Stock cabinets can be purchased at a local big box store, like Home Depot, or they can be ordered online. Even though the cabinets will already be assembled, the customer will still either need to pay for cabinet installation, or DIY this on their own.
Of course, installation costs will be a factor, so completing the installation on their own would be the most affordable option. Oftentimes, this is a two-person job and requires some knowledge of how to use the proper tools.
Laminate cabinets and MDF (MDF stands for medium-density fiberboard) are common in stock cabinets. They are a popular material for stock cabinets, instead of higher quality materials like hardwoods. The quality will not be as good as custom cabinets made of hardwoods, but they will be more affordable.
Occasionally, you can purchase un-finished cabinets. This type of cabinet will need to be painted in the color you choose. Check out this post for all my best tips and tricks on how to get a super smooth paint finish when painting cabinets. In that post, I tackled the question of whether it’s best to use a roller or brush, along with the tried and true methods for achieving a smooth finish.
Semi-custom cabinets are a great option for those that are looking for more options in the finishes of their cabinets. The user can typically choose things like door style and toe kick preferences, for instance. Although these cabinets will be a higher cost than stock cabinets, the end result will be slightly higher end and more custom-looking.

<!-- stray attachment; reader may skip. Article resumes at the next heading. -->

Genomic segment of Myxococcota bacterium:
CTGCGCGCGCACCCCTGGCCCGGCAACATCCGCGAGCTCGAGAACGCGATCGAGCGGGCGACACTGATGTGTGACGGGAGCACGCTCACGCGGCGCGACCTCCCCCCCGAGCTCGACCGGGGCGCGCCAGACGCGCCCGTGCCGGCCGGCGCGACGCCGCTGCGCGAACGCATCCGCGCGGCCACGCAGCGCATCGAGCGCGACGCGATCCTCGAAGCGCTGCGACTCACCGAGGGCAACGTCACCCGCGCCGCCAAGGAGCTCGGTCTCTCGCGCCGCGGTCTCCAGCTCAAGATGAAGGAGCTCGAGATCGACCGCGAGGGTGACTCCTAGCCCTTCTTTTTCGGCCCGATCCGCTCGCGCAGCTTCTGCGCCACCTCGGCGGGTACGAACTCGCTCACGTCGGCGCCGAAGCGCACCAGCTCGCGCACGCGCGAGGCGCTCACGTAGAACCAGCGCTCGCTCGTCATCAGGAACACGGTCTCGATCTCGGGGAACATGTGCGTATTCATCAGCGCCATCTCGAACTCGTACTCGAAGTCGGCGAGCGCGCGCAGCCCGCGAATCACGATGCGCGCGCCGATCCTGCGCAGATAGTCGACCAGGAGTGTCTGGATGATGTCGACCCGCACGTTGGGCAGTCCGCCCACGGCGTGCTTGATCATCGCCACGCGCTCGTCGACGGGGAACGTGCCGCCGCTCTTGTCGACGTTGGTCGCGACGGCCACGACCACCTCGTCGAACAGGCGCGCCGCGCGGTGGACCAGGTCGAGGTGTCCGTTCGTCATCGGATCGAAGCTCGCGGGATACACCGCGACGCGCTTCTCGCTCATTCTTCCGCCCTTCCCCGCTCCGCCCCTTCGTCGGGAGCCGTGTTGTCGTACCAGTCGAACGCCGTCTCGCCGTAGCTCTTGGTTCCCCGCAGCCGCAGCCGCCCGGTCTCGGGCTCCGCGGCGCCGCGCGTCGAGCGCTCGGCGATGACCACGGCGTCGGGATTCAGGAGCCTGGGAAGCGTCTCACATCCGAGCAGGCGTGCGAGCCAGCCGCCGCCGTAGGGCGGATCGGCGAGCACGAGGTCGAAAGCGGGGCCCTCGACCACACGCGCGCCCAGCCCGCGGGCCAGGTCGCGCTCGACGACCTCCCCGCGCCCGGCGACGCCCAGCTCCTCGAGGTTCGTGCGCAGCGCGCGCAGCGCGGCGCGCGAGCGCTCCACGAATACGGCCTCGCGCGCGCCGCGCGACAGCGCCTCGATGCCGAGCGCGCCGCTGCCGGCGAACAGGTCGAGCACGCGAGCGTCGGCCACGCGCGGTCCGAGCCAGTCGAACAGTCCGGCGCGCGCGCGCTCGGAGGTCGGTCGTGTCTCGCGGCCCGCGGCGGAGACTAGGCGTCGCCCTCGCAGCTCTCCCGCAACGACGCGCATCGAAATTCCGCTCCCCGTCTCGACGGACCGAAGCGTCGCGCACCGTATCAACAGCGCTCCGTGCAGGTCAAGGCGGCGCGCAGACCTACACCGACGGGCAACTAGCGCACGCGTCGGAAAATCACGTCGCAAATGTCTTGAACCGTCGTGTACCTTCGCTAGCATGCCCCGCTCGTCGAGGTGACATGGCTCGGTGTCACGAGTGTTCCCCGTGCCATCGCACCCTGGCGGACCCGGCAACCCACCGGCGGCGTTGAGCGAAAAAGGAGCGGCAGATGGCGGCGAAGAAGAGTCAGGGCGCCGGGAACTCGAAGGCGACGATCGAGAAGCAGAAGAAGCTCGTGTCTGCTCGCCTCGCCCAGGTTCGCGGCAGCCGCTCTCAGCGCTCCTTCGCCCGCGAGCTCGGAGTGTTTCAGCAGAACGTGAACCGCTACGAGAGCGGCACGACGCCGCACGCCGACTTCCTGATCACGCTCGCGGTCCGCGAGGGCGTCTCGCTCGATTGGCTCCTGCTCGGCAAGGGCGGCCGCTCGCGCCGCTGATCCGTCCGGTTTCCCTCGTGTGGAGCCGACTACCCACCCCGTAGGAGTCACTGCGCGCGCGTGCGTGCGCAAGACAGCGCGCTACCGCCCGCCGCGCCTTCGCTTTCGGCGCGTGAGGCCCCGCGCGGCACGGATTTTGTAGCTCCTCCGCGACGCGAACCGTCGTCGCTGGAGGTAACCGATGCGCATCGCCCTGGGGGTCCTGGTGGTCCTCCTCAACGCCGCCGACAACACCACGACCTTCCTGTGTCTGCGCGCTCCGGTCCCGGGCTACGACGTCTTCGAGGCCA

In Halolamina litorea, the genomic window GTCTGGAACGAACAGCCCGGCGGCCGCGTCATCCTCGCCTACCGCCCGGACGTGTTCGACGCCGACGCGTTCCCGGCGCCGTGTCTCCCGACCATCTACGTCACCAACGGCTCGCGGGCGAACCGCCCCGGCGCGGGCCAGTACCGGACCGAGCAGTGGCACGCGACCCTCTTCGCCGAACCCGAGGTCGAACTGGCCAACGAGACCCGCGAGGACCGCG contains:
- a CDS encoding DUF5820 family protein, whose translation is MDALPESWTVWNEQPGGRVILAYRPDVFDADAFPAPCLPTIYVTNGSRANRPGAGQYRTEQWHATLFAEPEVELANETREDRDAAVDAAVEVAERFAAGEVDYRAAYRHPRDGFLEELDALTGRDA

The user will also need to install these cabinets on their own or hire that portion of the project out.
What are RTA Cabinets?
RTA stands for ready-to-assemble cabinets. These type of kitchen cabinets are for someone who has some DIY knowledge and know-how since the cabinets will need to be assembled. Typically, drawers will need to be assembled, base cabinets will need to be assembled, and drawers and doors will need to be installed.
This type of cabinetry can range from stock cabinets to custom cabinets.
An example of RTA stock cabinets is Ikea. This type of cabinet comes in one box, with all of the parts available to build your own cabinets. However, the customer cannot choose the dimensions that best fit their space.
An example of RTA custom cabinetry is a company called Cabinet Joint. In fact, I will be using this company to finish out the white oak vanities in our primary bathroom. We will have two vanities (his & hers) that are both 60″ wide.
The process of working with them has been wonderful so far. This is a popular option in order to cut costs but still have great design options. I was able to choose the exact dimensions I want (including height, width, and depth), and the type of material I want, along with many other custom options.
Since I enjoy assembling and building cabinets (check out this mudroom hall tree build with euro hinges, drawer slides, and shelf pins) this was a great option for me. It’s the perfect mix of custom cabinetry and DIY cabinetry. In addition, I was able to save quite a bit of money by not having to hire our custom cabinet maker to build these vanities.
Custom Kitchen Cabinets
This is one of the more expensive options, but the end result will be beautiful and hopefully exactly what you want. Although you are paying a higher price, you are getting a product that fits your home perfectly and is unique to you. You are also saving time and effort by not doing anything on your own, like assembly or installation.
Custom kitchen cabinets are typically solid wood cabinets, so they will last for years to come.
If you are building a new home, be sure to check out this free checklist for new home construction steps.
So, there it is! All you need to know about the average price of custom kitchen cabinets for your home. If this is helpful, I’d love to hear about it!